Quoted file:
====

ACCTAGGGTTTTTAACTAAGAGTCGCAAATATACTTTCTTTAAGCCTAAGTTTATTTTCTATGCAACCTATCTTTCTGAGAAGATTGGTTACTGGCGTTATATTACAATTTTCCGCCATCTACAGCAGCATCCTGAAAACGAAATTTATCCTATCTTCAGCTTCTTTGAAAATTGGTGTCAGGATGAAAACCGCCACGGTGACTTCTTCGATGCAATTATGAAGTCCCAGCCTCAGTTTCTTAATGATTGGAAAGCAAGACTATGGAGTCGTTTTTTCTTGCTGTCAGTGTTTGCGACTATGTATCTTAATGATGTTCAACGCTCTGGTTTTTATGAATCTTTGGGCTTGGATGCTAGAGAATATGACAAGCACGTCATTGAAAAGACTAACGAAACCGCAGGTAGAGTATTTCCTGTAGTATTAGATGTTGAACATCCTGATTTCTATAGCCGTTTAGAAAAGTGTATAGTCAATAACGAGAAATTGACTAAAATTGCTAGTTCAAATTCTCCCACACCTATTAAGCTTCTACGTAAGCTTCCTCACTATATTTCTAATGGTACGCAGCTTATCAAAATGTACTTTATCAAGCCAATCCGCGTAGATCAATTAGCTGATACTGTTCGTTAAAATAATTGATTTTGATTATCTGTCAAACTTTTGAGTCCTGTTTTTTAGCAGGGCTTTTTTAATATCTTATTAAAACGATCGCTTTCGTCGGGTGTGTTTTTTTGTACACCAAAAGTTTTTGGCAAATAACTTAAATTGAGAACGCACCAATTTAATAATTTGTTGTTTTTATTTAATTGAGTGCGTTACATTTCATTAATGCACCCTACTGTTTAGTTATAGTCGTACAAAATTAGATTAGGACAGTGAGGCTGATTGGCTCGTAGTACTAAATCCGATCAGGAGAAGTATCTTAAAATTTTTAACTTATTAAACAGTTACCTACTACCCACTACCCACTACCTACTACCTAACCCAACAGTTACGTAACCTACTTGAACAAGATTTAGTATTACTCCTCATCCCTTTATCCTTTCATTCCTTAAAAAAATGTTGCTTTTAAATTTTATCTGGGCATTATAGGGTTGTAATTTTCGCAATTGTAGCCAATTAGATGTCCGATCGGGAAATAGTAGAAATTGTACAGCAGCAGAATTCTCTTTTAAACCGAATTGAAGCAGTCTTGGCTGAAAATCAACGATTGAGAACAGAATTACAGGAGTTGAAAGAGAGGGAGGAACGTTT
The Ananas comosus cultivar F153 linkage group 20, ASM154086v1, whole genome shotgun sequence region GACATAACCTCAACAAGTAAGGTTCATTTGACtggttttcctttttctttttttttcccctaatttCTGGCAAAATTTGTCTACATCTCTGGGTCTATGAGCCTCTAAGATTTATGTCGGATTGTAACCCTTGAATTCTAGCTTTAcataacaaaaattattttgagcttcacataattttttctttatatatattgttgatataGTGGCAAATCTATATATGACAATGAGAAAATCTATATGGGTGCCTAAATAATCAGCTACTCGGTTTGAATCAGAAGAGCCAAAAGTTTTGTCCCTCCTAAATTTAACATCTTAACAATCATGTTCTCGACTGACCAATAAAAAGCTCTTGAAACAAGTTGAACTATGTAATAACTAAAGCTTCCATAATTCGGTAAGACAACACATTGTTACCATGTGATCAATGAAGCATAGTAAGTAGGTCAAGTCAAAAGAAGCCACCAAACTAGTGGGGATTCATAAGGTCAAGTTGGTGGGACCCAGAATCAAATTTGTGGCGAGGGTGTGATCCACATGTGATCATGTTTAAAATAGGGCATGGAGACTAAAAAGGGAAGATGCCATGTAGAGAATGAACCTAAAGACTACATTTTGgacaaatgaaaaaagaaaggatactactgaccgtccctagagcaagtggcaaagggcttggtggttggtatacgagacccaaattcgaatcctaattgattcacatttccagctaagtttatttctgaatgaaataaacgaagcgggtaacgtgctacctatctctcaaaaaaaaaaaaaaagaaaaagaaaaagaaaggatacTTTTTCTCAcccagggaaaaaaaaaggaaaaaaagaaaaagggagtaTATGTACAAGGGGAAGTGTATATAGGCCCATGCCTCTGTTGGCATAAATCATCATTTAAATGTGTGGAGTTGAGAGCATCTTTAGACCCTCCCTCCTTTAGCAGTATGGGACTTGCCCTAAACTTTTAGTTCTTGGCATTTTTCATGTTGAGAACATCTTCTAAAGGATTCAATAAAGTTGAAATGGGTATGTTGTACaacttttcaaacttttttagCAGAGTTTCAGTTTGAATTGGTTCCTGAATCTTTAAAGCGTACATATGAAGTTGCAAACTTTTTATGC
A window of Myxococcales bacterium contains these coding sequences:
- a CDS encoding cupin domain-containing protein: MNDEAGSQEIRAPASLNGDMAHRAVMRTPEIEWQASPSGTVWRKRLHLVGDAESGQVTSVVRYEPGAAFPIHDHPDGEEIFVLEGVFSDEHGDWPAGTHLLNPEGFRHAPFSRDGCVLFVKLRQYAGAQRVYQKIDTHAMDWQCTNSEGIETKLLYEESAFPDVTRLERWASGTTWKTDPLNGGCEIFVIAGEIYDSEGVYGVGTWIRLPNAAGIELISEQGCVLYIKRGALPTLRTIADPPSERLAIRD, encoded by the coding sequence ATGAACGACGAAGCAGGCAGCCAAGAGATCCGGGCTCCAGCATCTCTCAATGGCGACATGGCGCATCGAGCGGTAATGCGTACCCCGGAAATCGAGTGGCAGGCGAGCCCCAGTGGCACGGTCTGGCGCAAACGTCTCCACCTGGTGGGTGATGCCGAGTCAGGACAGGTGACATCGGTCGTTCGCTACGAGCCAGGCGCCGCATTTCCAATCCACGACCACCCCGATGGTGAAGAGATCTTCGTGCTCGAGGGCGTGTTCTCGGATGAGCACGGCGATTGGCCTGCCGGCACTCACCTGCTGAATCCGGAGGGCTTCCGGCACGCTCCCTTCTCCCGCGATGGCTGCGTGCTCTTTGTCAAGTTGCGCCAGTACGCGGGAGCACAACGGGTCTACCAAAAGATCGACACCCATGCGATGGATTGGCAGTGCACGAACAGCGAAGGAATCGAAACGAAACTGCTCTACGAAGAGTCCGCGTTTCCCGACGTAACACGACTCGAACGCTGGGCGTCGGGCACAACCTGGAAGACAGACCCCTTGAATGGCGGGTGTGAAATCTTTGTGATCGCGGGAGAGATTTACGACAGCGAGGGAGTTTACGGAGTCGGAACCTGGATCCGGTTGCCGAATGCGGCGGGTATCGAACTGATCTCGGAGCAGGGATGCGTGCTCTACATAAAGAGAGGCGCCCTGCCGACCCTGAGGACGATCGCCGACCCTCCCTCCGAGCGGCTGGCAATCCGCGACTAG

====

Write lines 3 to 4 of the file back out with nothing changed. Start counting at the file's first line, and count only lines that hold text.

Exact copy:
A window of Myxococcales bacterium contains these coding sequences:
- a CDS encoding cupin domain-containing protein: MNDEAGSQEIRAPASLNGDMAHRAVMRTPEIEWQASPSGTVWRKRLHLVGDAESGQVTSVVRYEPGAAFPIHDHPDGEEIFVLEGVFSDEHGDWPAGTHLLNPEGFRHAPFSRDGCVLFVKLRQYAGAQRVYQKIDTHAMDWQCTNSEGIETKLLYEESAFPDVTRLERWASGTTWKTDPLNGGCEIFVIAGEIYDSEGVYGVGTWIRLPNAAGIELISEQGCVLYIKRGALPTLRTIADPPSERLAIRD, encoded by the coding sequence ATGAACGACGAAGCAGGCAGCCAAGAGATCCGGGCTCCAGCATCTCTCAATGGCGACATGGCGCATCGAGCGGTAATGCGTACCCCGGAAATCGAGTGGCAGGCGAGCCCCAGTGGCACGGTCTGGCGCAAACGTCTCCACCTGGTGGGTGATGCCGAGTCAGGACAGGTGACATCGGTCGTTCGCTACGAGCCAGGCGCCGCATTTCCAATCCACGACCACCCCGATGGTGAAGAGATCTTCGTGCTCGAGGGCGTGTTCTCGGATGAGCACGGCGATTGGCCTGCCGGCACTCACCTGCTGAATCCGGAGGGCTTCCGGCACGCTCCCTTCTCCCGCGATGGCTGCGTGCTCTTTGTCAAGTTGCGCCAGTACGCGGGAGCACAACGGGTCTACCAAAAGATCGACACCCATGCGATGGATTGGCAGTGCACGAACAGCGAAGGAATCGAAACGAAACTGCTCTACGAAGAGTCCGCGTTTCCCGACGTAACACGACTCGAACGCTGGGCGTCGGGCACAACCTGGAAGACAGACCCCTTGAATGGCGGGTGTGAAATCTTTGTGATCGCGGGAGAGATTTACGACAGCGAGGGAGTTTACGGAGTCGGAACCTGGATCCGGTTGCCGAATGCGGCGGGTATCGAACTGATCTCGGAGCAGGGATGCGTGCTCTACATAAAGAGAGGCGCCCTGCCGACCCTGAGGACGATCGCCGACCCTCCCTCCGAGCGGCTGGCAATCCGCGACTAG